would “just do it” still cut it?
I noticed an interesting juxtaposition of taglines the other day — actually it was during the Super Bowl, but don’t worry, this isn’t yet another piece about Super Bowl ads (I’ve already said my peace, as I hope everyone else has.)
In some markets, the University of Phoenix ran several spots from its a new campaign during the big game
— the ads featured U of P students talking about their experience with the school and how they feel having completed their studies there — the spots closed with one student saying, “I am Adam (or whatever their name is) and I am a Phoenix.”
Then there was the ad from Toyota, promoting its new Venza crossover —
the spot drew parallels between African art owned by a good-looking man in an upscale home and the features of the Venza, closing with the announcer asking, “Are you VENZA?”
The juxtaposition between the two taglines — one a declaration by a customer, the other a question by what is essentially the voice of the brand — got me thinking about the nature of taglines. There may be a subtle difference between the two, but it seems significant. Both of the examples I mention reference the identification a user has with the brand, but one seems to be a positive self-affirmation while the other comes off more like an elitist challenge.
I realize my reactions to the taglines are affected by the ads in their entirety (I found the U of P ads quite inspiring and the VENZA one boring, despite me having no more interest in attending classes at U of P than buying a new car) — but even if I consider the taglines in isolation, “I am a Phoenix” seems more appropriate for our culture at this time. I hypothesize this is because we, as Americans living in 2009, want to decide for ourselves whether or not we want to identify with a brand enough to call ourselves by its name (something that the featured U of P students have decided to do) — we don’t want some brand copping an attitude and implying that we should identify with it if we’re rich and beautiful and have good enough taste. The VENZA approach might have been more appropriate in the status-a-go-go 1980’s — but now it seems elitist (which we know is not good — case in point: Obama worked so hard to shed the label after being accused of seeming like he was elitist, as you may recall.)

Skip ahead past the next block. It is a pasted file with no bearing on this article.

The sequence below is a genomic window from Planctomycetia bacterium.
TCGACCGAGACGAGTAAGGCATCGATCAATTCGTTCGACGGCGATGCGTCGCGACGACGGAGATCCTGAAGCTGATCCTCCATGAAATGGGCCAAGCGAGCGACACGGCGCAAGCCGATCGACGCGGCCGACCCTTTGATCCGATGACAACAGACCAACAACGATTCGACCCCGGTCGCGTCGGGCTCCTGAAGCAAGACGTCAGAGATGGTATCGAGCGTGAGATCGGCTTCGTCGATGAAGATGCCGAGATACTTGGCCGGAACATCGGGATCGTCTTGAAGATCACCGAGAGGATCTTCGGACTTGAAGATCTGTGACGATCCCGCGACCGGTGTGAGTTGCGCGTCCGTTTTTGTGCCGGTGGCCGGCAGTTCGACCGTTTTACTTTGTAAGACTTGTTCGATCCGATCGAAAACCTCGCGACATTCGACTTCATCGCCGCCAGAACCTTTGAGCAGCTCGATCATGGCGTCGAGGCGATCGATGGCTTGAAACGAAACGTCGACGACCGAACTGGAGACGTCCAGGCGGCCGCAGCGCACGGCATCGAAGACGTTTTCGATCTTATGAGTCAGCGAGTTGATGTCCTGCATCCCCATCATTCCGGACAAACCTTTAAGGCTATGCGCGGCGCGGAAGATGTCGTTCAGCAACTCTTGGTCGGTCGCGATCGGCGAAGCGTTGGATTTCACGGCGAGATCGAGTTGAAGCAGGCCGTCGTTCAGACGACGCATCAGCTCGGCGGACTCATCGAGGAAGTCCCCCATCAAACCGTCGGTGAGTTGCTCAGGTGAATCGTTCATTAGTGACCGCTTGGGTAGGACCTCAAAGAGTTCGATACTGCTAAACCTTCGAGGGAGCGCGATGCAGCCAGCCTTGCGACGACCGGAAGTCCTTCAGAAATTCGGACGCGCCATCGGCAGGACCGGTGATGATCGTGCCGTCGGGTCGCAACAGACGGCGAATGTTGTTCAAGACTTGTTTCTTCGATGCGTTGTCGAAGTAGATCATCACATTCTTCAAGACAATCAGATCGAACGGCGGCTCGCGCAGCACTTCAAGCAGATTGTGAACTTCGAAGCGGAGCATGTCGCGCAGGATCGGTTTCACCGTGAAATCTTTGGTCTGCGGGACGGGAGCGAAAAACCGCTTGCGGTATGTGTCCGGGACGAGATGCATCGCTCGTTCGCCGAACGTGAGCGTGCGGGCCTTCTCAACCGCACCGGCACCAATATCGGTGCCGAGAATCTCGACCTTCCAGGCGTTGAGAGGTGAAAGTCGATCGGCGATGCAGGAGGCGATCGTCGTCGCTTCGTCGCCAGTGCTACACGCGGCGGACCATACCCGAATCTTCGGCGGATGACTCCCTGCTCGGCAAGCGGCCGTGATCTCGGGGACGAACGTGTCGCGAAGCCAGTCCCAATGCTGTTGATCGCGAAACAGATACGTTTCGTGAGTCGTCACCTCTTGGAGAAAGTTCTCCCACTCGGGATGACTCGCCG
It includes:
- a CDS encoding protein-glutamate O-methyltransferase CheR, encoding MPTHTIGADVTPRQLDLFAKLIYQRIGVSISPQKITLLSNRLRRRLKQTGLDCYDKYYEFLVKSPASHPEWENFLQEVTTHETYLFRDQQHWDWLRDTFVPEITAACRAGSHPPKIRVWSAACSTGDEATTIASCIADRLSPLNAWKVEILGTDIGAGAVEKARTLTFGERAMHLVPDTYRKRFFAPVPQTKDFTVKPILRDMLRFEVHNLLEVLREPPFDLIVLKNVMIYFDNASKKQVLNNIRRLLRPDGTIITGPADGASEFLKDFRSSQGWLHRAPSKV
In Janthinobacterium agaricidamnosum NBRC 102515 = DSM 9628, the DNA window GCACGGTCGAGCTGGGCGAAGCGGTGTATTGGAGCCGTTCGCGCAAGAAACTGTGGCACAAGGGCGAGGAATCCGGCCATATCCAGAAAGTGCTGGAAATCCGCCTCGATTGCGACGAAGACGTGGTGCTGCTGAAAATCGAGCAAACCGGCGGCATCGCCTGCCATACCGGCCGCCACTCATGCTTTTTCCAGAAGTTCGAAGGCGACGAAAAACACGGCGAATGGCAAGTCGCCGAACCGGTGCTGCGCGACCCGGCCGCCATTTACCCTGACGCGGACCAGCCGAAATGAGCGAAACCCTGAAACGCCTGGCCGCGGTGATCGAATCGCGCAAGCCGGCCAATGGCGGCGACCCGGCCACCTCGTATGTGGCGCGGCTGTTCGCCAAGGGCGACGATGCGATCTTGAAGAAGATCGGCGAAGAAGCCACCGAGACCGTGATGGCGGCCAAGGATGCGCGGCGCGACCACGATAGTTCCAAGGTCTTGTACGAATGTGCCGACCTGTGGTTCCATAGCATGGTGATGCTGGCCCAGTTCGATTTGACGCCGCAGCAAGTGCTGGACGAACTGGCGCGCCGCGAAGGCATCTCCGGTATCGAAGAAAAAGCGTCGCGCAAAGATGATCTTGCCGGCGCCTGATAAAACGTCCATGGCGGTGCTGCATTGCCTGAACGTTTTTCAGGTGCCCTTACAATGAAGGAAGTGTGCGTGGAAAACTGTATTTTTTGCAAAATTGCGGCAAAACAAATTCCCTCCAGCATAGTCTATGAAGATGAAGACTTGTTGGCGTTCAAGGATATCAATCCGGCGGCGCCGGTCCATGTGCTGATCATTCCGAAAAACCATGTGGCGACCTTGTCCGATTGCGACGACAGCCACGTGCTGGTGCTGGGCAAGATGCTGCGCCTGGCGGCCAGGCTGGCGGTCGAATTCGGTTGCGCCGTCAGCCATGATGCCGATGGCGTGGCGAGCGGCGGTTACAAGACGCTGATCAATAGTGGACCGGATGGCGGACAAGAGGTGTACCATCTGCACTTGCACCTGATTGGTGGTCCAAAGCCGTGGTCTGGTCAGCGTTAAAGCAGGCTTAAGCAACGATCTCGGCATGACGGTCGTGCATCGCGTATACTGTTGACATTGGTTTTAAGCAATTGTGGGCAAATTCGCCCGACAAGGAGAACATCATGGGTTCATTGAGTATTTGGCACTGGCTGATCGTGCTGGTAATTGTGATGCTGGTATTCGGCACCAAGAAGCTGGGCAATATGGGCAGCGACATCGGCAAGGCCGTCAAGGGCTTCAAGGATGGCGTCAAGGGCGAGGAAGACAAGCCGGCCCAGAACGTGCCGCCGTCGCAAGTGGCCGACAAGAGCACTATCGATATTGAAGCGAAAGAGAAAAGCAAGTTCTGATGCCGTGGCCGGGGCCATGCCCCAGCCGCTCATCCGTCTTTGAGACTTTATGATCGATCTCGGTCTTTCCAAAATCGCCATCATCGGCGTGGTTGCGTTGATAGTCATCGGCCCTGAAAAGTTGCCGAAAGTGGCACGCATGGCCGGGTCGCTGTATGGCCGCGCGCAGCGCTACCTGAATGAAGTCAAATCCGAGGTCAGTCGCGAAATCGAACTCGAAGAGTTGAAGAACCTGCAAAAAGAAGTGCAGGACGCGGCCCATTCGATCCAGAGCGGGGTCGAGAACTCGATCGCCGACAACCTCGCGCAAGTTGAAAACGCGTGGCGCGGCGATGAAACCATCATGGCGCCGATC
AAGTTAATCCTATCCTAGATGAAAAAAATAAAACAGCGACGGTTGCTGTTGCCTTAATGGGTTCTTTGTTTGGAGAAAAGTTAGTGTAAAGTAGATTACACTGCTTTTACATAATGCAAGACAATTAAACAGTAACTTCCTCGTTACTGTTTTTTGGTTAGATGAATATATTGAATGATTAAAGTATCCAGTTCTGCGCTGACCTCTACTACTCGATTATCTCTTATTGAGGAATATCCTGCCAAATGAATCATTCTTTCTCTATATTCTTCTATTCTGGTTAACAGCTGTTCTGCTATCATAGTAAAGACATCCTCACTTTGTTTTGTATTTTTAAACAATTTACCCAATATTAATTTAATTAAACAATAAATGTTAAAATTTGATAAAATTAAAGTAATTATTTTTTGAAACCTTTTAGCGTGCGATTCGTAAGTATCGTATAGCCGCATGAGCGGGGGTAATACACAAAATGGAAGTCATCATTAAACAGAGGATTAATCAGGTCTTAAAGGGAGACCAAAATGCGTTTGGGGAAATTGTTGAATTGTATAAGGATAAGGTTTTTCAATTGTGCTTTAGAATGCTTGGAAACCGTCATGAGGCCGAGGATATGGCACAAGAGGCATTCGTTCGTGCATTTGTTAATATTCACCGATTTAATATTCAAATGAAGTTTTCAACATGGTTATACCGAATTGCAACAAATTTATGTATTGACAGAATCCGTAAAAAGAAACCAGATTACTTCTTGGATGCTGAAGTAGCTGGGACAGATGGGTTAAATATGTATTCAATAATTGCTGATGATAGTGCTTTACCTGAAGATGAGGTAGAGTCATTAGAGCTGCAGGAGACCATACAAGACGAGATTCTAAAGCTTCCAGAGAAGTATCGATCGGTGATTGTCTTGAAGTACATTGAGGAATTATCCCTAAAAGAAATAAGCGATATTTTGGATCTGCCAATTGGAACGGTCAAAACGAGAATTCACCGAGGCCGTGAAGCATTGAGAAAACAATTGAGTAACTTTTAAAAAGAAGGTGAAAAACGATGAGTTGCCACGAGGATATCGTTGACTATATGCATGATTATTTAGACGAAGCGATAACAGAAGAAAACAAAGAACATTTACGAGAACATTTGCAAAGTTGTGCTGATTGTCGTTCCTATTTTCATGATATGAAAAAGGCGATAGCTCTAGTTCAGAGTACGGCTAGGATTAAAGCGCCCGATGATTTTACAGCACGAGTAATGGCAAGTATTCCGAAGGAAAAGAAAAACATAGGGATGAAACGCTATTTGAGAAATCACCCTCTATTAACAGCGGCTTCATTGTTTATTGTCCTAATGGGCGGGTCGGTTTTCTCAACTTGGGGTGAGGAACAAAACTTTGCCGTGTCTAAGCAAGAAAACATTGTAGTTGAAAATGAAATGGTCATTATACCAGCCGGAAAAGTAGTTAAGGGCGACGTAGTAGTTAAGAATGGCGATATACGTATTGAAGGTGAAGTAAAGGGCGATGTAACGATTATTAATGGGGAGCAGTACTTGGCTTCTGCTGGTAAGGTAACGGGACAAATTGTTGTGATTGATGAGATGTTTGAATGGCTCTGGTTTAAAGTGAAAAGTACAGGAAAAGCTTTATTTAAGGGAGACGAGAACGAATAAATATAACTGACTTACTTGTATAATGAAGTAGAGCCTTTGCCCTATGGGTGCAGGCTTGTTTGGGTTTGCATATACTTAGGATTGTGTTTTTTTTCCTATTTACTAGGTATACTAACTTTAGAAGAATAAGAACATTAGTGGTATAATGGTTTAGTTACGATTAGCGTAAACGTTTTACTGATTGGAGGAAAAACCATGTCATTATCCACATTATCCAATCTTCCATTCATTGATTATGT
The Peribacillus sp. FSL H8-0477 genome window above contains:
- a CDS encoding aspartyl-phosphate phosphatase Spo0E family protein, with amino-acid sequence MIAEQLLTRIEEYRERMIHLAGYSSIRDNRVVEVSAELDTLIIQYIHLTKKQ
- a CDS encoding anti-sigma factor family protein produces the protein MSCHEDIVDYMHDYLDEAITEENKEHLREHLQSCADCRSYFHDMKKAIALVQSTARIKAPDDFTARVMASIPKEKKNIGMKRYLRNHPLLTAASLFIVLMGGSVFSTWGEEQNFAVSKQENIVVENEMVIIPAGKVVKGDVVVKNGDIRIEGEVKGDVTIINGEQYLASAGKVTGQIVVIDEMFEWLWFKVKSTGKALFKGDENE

1903 Pepsi — Exhilarating, invigorating, aids digestion
1904 Coke — Delicious and refreshing
1913 Pepsi — Drink Pepsi-Cola. It will satisfy you.
1929 Coke — The pause that refreshes.
1934 Pepsi — Twice as much for a nickel
1961 Pepsi — Now it’s Pepsi for those who think young
1963 Coke — Things go better with Coke
1969 Coke — It’s the real thing
1973 Pepsi — Join the Pepsi people, feelin’ free.
1976 Coke — Coke adds life
1982 Coke — Coke is it!
1984 Pepsi — Pepsi. The choice of a new generation.
1993 Coke — Always Coca-Cola
1995 Pepsi — Nothing else is a Pepsi.
2001 Pepsi — Joy of Pepsi
2006 Coke — The Coke side of life
2009 Coke — Open happiness. / Pepsi — Every generation refreshes the world.
Examining these taglines, it seems in the first half of the 20th Century the lines mostly simply described the product benefits. Beginning in the 60’s, Pepsi moved to taglines that referenced user identification with the brand, while Coke adopted a more declarative stance about its brand. Then in the 90’s, Pepsi joined Coke in employing a brand statement approach and both brands used lines that hyped brand uniqueness. Now in 2009, both brands’ taglines are more like commentaries about the times we live in.
It seems the most effective taglines capture the spirit of the time in which they run. Nike introduced “Just Do It” in 1988 — a time when people were pumped up on power and status (Tom Wolfe’s Bonfire of the Vanities was published in 1987.) Apple‘s “Think Different” line launched in 1997 — a time when most Baby Boomers were hitting their 40’s and adopting a socially acceptable, yet still free-thinking, challenge-authority mindset.
In my opinion, “I am a Phoenix” is a more culturally-right tagline for 2009 — and therefore a more effective one — than VENZA’s. What do you think?